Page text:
Do you like camouflage patterns? Would you like to create them on your own?
In this tutorial, I’ll show you how to design your own camouflage pattern. I’ll present four examples of military camo patterns: woodland, desert, urban digital, and flecktarn. We're going to create them from scratch, and then we're going to turn them into seamless patterns!
What You'll Learn in This Military Camouflage Tutorial
- How to paint camouflage patterns from scratch
- What are the most popular types of camouflage patterns
- How to make your army camouflage patterns seamless/tileable
Follow along with us over on our Envato Tuts+ YouTube channel:
1. How to Create a Woodland Camo Pattern
The woodland pattern is the most popular one—it's supposed to imitate the leaves, branches, shadows, and highlights of a forest. In this section, I'll show you how to paint camouflage patterns in the woodland style!
We need to prepare the color swatches first. We're going to need the following colors:
Feel free to use different shades of these four colors to create the level of contrast you prefer.
Create a New File with dimensions of 1500 x 1000 px. Take the Paint Bucket Tool (G) and fill the background with green.
Create a New Layer, press D, and use the Paint Bucket Tool again. Right-click the layer and select Convert to Smart Object. Add a Layer Mask to this layer, fill the Layer mask with black, and click the chain link icon next to it.
Press Control-T and in the upper bar change the dimensions to 90%.
In the Properties panel, set the Feather to about 50%. Press Control-I to invert the colors. This layer mask will stop the splotches from being generated across the edge.
Select the actual thumbnail of the layer now. Go to Filter > Render > Clouds. Go to the Adjustments panel and select Threshold. Adjust the level to create a couple of big splotches.
Go back to the layer below, and go to Filter > Blur > Motion Blur. Adjust the Distance to achieve the level of detail you need.
Select both layers and press Control-G to group them. Go to the Channels tab, hold the Control key, and click the thumbnail of the first layer.
Go back to the Layers tab and hide the group. Select the background layer and create a New Layer. Fill it with brown, and then deselect with Control-D.
Press Control-T, and then drag the sides of the image to the edges of the canvas without actually crossing them.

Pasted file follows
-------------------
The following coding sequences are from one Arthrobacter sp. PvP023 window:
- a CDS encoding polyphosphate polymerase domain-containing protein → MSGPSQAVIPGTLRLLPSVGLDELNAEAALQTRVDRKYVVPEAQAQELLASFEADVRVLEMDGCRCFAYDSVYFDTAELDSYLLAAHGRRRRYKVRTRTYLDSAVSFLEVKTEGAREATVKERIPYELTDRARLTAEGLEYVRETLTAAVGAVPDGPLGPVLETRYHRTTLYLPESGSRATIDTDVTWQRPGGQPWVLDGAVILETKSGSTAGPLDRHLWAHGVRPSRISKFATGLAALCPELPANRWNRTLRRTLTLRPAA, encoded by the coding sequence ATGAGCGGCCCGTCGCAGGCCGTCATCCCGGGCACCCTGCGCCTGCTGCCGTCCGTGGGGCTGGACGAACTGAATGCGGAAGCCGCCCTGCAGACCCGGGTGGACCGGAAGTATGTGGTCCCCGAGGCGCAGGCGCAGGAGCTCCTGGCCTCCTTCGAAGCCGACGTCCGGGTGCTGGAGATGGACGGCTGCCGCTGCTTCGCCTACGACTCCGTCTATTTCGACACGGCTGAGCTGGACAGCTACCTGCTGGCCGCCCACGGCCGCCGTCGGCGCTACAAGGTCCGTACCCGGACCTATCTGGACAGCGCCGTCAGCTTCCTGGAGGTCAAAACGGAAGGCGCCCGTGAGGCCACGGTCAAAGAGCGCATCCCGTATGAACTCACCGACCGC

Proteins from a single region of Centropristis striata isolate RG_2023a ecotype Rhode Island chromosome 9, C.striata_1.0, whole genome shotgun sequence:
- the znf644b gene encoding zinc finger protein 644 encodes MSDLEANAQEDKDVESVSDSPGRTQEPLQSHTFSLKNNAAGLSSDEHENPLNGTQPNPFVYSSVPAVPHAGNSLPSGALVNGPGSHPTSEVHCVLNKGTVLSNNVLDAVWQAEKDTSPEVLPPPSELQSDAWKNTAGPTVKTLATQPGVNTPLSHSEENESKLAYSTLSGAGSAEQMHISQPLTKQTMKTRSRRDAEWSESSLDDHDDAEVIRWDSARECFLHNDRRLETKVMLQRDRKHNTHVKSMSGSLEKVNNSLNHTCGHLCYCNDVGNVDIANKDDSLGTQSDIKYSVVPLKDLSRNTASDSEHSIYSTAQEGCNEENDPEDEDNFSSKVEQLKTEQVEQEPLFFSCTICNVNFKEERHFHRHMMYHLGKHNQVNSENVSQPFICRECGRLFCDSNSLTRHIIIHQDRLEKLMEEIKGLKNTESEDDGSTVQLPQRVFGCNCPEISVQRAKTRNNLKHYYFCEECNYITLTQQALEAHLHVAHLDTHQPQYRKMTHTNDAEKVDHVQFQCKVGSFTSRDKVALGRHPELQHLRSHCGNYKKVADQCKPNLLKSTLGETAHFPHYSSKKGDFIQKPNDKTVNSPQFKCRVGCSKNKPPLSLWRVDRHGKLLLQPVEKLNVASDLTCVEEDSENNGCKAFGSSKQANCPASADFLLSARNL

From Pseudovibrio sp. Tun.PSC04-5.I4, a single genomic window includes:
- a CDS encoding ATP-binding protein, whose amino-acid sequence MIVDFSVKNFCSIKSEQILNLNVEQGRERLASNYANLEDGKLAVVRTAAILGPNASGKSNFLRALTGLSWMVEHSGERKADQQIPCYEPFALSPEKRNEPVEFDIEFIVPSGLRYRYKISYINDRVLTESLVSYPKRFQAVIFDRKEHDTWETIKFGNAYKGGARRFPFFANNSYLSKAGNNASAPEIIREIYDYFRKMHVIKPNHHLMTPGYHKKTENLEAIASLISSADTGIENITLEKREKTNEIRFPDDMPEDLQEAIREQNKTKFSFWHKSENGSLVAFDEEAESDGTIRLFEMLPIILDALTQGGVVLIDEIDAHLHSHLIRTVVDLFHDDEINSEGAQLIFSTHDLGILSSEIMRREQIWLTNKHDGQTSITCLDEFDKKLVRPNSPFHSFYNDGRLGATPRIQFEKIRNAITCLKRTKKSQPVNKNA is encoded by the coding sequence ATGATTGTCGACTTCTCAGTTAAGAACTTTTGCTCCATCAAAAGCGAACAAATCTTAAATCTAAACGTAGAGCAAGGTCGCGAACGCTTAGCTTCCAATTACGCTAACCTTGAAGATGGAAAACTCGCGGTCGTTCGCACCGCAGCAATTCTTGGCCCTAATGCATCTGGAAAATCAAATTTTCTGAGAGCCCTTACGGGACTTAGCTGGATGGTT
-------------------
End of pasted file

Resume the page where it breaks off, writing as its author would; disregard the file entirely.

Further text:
Let's make this pattern seamless now! Go to Filter > Other > Offset. Select Wrap Around and play with the settings to achieve the effect you like. If there's a lot of space between some of the splotches, it's best to keep them near the center of the canvas.
The other splotches need to be smaller, so go to Image > Image Size and change the Width to 3000 px.
Show the group again and change the settings to create smaller, more separated splotches. Double-click the Clouds effect to generate new splotches, adjust the Threshold to separate them, and change the distance of the Motion Blur to make the edges more detailed.
Repeat the previous steps to create the sand-colored splotches.
When you're done, change the Image Size again, making it 4500 px wide and 1750 px high.
Take the Eraser tool (E) and remove some of the smallest splotches. Then go to Filter > Liquify to make the shape of the splotches more elongated and less regular.
Repeat the previous steps to create the black-colored blotches.
Let's test the pattern now. Go to Edit > Define Pattern and give the pattern a name. Create a New Layer and fill it with any color. Then double-click it and select Pattern Overlay. Select your new pattern and resize it.
Now, take a good look at the end result. Is there anything in your pattern that makes it look inconsistent? If so, hide the layer and fix the problem by moving certain splotches, erasing them, changing their shape, or copying them. Then turn it into a pattern again and test it on the layer above.
2. How to Create a Desert Camo Pattern
There are many types of desert camo—here we're going to take a closer look at six-color camo, also known as chocolate chip camo. Now let's see how to draw camouflage patterns in the desert style!
For this pattern, we're going to need the following colors:
- Light beige
- Light brown
- Dark brown
Fill the background with the sand color. Start your pattern the same way as before, but this time use Gaussian Blur instead of Motion Blur—it will make the pattern less elongated. Also, add a black-filled layer to the bottom of the group to compensate for the brightness of the background.
Make these first splotches big and separated.
Fill these new splotches with beige and stretch them almost to the edges of the canvas.
Now, create the same set of splotches and fill them with light brown. Use the Lasso Tool (L) to drag the smaller brown blotches over the small beige ones, and use the Liquify filter to drag the bigger ones towards each other as well.
Create another set the same way, this time filling them with dark brown. Use the Liquify filter again to make them narrower and less regular. Use the Eraser Tool (E) to remove the smallest splotches.
Now merge these three layers with Control-E and use the Offset filter to make the pattern tileable.
We have four colors in our pattern, so there are two colors left! To add them, first make the image 3000 px wide.
Create small, round splotches this time, and fill them with black. Stretch them to the edges of the canvas.
Create an identical set of splotches and fill them with light beige. This time, don't resize them, but instead use the Lasso Tool (L) to place each beige splotch over the black one.
When you're done, merge these two layers. Then duplicate the merged layer by pressing Control-J a couple of times, make the copies smaller, and rotate them to fill the empty spaces in the pattern.
Use the Offset filter to make all these layers tileable. Test the pattern the same way as before and make some corrections if necessary.
3. How to Create an Urban Digital Camo Pattern
Digital camo is a type of camo pattern that's produced by a computer—hence the pixelated look. Pixelated camo can come in all colors, but here we're going to take a look at the urban type. Urban camouflage patterns usually use various shades of grey. If you want to learn how to draw camouflage patterns in the pixelated style, keep on reading!
For this kind of pattern, we're going to need the following colors:
- Dark grey
- Bluish grey
- Light grey